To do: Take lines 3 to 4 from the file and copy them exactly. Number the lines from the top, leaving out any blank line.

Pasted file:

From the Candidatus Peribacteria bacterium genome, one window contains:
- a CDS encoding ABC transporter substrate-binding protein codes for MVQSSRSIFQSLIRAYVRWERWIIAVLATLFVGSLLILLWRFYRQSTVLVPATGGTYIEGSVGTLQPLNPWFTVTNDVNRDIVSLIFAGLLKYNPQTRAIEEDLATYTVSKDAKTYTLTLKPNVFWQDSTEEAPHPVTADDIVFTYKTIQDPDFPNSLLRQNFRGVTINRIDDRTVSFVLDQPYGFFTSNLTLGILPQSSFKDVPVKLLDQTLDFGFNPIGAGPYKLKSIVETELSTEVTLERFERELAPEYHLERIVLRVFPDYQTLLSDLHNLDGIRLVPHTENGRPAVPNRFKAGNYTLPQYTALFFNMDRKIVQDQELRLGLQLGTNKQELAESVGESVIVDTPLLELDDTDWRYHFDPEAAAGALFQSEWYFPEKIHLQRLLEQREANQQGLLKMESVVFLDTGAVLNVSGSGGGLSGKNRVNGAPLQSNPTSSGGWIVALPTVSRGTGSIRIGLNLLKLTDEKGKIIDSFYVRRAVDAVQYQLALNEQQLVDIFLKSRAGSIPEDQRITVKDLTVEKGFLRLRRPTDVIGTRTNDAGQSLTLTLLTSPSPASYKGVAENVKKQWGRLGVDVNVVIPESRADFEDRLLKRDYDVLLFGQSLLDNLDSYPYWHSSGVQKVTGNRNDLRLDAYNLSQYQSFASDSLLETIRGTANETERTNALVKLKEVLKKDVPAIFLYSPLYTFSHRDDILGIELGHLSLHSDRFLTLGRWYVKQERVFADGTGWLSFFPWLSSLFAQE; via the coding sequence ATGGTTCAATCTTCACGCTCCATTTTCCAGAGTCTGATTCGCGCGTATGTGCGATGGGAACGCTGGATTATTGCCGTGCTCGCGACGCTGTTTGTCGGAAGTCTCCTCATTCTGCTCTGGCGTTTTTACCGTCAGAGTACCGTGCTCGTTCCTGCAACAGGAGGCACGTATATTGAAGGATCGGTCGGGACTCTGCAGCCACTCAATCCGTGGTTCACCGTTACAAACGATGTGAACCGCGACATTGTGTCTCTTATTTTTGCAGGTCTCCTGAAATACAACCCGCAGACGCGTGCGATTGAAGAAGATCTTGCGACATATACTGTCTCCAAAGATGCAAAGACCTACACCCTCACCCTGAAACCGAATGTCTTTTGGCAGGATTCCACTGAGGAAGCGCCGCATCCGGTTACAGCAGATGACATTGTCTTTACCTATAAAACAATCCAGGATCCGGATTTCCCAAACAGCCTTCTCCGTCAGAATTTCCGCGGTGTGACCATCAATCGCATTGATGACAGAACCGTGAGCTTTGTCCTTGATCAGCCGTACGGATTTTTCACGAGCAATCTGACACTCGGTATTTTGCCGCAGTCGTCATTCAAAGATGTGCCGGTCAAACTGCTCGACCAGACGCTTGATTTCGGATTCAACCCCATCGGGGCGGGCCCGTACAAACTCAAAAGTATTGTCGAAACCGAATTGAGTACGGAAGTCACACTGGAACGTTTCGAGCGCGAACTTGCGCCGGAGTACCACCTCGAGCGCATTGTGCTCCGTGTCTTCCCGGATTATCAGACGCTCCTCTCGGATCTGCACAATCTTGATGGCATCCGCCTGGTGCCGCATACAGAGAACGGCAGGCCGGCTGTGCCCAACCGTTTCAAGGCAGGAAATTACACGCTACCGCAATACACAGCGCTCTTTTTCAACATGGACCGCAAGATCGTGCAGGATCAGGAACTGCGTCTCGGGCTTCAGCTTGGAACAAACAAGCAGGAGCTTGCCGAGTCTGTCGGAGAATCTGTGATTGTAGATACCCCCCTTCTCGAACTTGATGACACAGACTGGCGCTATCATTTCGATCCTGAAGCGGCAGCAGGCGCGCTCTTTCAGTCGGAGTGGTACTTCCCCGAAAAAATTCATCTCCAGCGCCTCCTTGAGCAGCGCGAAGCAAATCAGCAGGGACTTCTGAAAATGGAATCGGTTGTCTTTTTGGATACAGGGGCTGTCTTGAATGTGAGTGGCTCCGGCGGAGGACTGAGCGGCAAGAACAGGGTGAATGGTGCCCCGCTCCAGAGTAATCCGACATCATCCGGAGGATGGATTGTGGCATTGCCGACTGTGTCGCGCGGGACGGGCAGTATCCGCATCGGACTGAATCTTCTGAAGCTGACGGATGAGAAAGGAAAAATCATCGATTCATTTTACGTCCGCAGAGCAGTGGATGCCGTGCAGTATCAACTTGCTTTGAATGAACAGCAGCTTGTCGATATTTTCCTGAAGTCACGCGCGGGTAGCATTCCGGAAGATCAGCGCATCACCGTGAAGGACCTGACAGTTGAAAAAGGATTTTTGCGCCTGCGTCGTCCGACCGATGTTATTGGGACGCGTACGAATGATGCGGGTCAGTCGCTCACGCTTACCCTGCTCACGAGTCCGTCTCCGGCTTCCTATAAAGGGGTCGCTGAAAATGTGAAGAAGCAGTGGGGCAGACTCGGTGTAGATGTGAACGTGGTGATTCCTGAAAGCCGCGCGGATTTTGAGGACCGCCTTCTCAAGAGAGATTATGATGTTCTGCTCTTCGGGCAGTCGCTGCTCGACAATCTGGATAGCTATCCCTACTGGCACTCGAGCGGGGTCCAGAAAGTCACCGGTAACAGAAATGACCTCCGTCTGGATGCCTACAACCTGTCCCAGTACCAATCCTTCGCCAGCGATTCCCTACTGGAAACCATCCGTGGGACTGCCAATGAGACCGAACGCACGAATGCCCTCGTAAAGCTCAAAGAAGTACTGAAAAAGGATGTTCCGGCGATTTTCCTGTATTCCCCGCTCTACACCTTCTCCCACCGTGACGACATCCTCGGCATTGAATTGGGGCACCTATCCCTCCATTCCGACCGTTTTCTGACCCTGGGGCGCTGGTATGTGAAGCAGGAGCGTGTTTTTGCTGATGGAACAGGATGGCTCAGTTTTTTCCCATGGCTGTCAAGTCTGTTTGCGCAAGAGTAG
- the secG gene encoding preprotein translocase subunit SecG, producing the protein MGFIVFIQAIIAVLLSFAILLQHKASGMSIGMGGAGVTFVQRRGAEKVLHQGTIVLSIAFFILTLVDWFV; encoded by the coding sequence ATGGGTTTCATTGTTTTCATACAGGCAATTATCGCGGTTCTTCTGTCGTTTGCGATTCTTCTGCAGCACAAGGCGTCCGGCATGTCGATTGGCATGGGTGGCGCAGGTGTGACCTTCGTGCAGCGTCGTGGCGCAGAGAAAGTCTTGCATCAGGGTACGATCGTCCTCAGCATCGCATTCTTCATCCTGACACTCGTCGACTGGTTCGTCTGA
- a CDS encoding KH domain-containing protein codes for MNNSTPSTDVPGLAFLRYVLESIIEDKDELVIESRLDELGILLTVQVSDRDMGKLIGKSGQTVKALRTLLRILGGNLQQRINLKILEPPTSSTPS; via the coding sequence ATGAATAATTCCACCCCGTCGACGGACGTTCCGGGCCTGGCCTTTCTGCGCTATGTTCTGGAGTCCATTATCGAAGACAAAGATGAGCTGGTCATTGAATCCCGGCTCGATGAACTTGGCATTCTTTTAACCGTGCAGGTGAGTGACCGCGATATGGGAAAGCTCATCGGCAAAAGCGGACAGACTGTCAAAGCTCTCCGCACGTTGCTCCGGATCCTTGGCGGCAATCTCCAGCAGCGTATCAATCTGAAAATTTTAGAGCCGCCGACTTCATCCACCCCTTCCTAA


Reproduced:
- the secG gene encoding preprotein translocase subunit SecG, producing the protein MGFIVFIQAIIAVLLSFAILLQHKASGMSIGMGGAGVTFVQRRGAEKVLHQGTIVLSIAFFILTLVDWFV; encoded by the coding sequence ATGGGTTTCATTGTTTTCATACAGGCAATTATCGCGGTTCTTCTGTCGTTTGCGATTCTTCTGCAGCACAAGGCGTCCGGCATGTCGATTGGCATGGGTGGCGCAGGTGTGACCTTCGTGCAGCGTCGTGGCGCAGAGAAAGTCTTGCATCAGGGTACGATCGTCCTCAGCATCGCATTCTTCATCCTGACACTCGTCGACTGGTTCGTCTGA
- a CDS encoding KH domain-containing protein codes for MNNSTPSTDVPGLAFLRYVLESIIEDKDELVIESRLDELGILLTVQVSDRDMGKLIGKSGQTVKALRTLLRILGGNLQQRINLKILEPPTSSTPS; via the coding sequence ATGAATAATTCCACCCCGTCGACGGACGTTCCGGGCCTGGCCTTTCTGCGCTATGTTCTGGAGTCCATTATCGAAGACAAAGATGAGCTGGTCATTGAATCCCGGCTCGATGAACTTGGCATTCTTTTAACCGTGCAGGTGAGTGACCGCGATATGGGAAAGCTCATCGGCAAAAGCGGACAGACTGTCAAAGCTCTCCGCACGTTGCTCCGGATCCTTGGCGGCAATCTCCAGCAGCGTATCAATCTGAAAATTTTAGAGCCGCCGACTTCATCCACCCCTTCCTAA